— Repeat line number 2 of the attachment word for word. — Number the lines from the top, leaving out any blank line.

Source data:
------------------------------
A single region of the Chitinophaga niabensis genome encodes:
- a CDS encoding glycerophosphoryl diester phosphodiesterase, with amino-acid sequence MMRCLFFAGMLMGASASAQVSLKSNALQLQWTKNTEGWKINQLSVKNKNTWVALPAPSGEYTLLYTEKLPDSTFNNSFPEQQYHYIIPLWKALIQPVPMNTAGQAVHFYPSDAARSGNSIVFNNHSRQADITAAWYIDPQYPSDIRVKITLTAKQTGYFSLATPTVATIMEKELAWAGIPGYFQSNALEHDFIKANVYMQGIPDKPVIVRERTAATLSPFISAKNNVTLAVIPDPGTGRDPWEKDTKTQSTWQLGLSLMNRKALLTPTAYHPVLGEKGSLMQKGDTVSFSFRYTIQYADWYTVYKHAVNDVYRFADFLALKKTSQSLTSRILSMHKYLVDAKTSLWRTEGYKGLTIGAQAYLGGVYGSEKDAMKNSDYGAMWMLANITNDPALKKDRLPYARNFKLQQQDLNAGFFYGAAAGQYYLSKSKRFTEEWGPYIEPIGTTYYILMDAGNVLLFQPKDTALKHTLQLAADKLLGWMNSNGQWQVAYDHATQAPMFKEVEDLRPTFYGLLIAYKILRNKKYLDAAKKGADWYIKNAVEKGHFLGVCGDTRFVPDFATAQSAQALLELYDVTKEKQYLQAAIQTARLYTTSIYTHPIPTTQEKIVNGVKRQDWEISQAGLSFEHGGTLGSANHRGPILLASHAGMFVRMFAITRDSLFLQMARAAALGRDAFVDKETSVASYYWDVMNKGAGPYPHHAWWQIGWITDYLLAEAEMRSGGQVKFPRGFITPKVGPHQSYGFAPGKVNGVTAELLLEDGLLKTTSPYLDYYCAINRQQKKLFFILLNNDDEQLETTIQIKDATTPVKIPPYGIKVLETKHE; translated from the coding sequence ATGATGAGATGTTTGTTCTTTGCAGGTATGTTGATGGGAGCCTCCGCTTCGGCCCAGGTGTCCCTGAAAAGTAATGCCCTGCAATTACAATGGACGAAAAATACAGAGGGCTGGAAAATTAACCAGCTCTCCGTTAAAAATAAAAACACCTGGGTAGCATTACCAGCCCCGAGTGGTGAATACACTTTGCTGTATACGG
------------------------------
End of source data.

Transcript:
- a CDS encoding glycerophosphoryl diester phosphodiesterase, with amino-acid sequence MMRCLFFAGMLMGASASAQVSLKSNALQLQWTKNTEGWKINQLSVKNKNTWVALPAPSGEYTLLYTEKLPDSTFNNSFPEQQYHYIIPLWKALIQPVPMNTAGQAVHFYPSDAARSGNSIVFNNHSRQADITAAWYIDPQYPSDIRVKITLTAKQTGYFSLATPTVATIMEKELAWAGIPGYFQSNALEHDFIKANVYMQGIPDKPVIVRERTAATLSPFISAKNNVTLAVIPDPGTGRDPWEKDTKTQSTWQLGLSLMNRKALLTPTAYHPVLGEKGSLMQKGDTVSFSFRYTIQYADWYTVYKHAVNDVYRFADFLALKKTSQSLTSRILSMHKYLVDAKTSLWRTEGYKGLTIGAQAYLGGVYGSEKDAMKNSDYGAMWMLANITNDPALKKDRLPYARNFKLQQQDLNAGFFYGAAAGQYYLSKSKRFTEEWGPYIEPIGTTYYILMDAGNVLLFQPKDTALKHTLQLAADKLLGWMNSNGQWQVAYDHATQAPMFKEVEDLRPTFYGLLIAYKILRNKKYLDAAKKGADWYIKNAVEKGHFLGVCGDTRFVPDFATAQSAQALLELYDVTKEKQYLQAAIQTARLYTTSIYTHPIPTTQEKIVNGVKRQDWEISQAGLSFEHGGTLGSANHRGPILLASHAGMFVRMFAITRDSLFLQMARAAALGRDAFVDKETSVASYYWDVMNKGAGPYPHHAWWQIGWITDYLLAEAEMRSGGQVKFPRGFITPKVGPHQSYGFAPGKVNGVTAELLLEDGLLKTTSPYLDYYCAINRQQKKLFFILLNNDDEQLETTIQIKDATTPVKIPPYGIKVLETKHE; translated from the coding sequence ATGATGAGATGTTTGTTCTTTGCAGGTATGTTGATGGGAGCCTCCGCTTCGGCCCAGGTGTCCCTGAAAAGTAATGCCCTGCAATTACAATGGACGAAAAATACAGAGGGCTGGAAAATTAACCAGCTCTCCGTTAAAAATAAAAACACCTGGGTAGCATTACCAGCCCCGAGTGGTGAATACACTTTGCTGTATACGG